First example, from Harrods

Today I'm not writing about England or America.  I'm writing about an irksome trend among retailers:  the practice of printing ridiculously long paper receipts, even when the customer has only purchased one simple item.

Am I the only one who's noticed that after every transaction at a cash register lately, the cashier hands over a receipt so long and bulky that it often needs to be rolled up or folded over several times just to be crammed into your purse or carry bag?  This happens a lot in grocery stores, particularly in America where they also print out a long strip of coupons to accompany your actual receipt (the coupon part doesn't happen much in the UK, though).  What bugs me most is when I buy one small item like a pack of gum or pair of socks, and I still receive a receipt a foot long - or more.

Pardon me, Mr. Giant Retailer, but I thought we were supposed to be green and earth-friendly and not use excessive paper where it isn't justified.  I mean, a lot of folks don't even print work email unless it's really needed in hard copy form.  Why are retailers exempt from the movement to conserve resources when possible?

The photos I've posted here were received this week while running errands in London.  One is from discount store TK Maxx (same as TJ Maxx in the States) where I bought ONE pair of knee socks.  The other is from Harrods department store, where I bought ONE tube of Lancome eye cream.  As seen in the photos, each receipt was for one item (no warranty info or other junk involved) and each receipt is 12 inches long.  A FOOT, y'all!

This is a disturbing trend in retail business.  There's a plague of humorously long (but seriously wasteful) paper receipts, and no one seems to care.  Walk into a modern office and some people scowl at you for wasting a few sheets of paper in a photocopier accident.  You might even get dressed-down by some militant coworkers for tossing a slip of paper into a bin that isn't labeled recycling - yet everyone's OK with miles upon miles of register receipt paper going in bins everywhere.  Why?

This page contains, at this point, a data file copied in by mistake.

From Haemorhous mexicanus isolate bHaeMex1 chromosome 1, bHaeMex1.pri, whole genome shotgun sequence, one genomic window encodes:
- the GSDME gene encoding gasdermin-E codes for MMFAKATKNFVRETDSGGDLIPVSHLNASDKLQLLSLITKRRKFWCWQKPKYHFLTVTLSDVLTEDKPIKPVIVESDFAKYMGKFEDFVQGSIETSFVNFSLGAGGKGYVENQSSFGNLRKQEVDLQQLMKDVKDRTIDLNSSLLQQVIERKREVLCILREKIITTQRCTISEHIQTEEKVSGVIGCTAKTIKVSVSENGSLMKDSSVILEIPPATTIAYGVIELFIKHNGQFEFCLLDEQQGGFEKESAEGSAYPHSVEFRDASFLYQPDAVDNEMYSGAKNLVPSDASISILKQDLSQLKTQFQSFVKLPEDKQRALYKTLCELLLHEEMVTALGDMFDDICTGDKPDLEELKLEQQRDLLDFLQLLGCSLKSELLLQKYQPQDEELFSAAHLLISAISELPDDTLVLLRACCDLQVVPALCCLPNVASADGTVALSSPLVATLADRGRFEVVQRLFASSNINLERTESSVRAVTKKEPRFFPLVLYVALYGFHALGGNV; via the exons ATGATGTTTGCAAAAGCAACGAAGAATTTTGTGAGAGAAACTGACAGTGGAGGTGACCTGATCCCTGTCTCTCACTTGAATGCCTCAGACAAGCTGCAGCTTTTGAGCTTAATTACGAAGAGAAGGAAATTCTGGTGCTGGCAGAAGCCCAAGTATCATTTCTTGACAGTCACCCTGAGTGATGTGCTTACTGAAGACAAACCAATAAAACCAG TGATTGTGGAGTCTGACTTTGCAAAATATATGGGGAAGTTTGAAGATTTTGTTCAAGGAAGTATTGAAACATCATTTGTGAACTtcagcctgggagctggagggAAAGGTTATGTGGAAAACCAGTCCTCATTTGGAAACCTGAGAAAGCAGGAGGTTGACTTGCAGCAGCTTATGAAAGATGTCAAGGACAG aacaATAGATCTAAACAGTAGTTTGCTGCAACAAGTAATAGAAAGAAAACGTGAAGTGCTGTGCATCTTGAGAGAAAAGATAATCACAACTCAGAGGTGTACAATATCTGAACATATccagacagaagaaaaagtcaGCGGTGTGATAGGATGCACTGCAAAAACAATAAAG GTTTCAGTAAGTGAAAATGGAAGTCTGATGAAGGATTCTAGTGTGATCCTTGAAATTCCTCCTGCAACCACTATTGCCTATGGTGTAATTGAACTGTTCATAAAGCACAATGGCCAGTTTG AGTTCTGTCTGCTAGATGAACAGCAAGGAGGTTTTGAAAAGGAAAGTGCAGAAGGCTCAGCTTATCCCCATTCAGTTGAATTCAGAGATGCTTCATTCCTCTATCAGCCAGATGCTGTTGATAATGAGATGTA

I know there are more important issues in life than the length of a store receipt, obviously, but that's not my point.  Even small things can make big differences.  Why don't people ask local retailers or corporate giants to cut back their excessive paper waste?

If it wasn't for stuff like this I'd have nothing to do all day.  I live to point-out inefficient and hypocritical things in life.  I've got to run now - I have a letter of complaint to write...
An example from TKMaxx

Photo 1 (close-up)

Photo 2 (wide shot) can you spot the heart?

I was walking to London's Hammersmith station along Great West Road yesterday, and due to the blustery, cold weather, was mostly looking at the ground as I walked.  As I stepped over bits of sidewalk that I've tread many times, I noticed something lovely:  unusual hearts were hidden in the text of some metal street plates.  (I took the above photos to show you an example.) 

When I showed my British partner my photos, he pointed out that the "heart" is actually a sort of logo for the British Standards Institution (or BSI).  And of course, when I came home and looked it up, I saw that he was correct. 

The BSI Group was founded as the Engineering Standards Committee in London in 1901.  The "heart" I saw is their "Kitemark" created in 1903 as a symbol to identify products made to meet BSI' specifications.  It was called their "Kitemark" because the shape of the graphic - an uppercase B (for British) on its back, above an S (for standard), enclosed by two lines, looks a bit like a kite.  

The Kitemark became a registered trademark in 1903, making it one of the oldest product marks in the world still in regular use.

I prefer to call it a Heartmark, because the heart is a much older (and prettier) mark, also still in regular use, I believe...


Happy Valentine's Day everyone.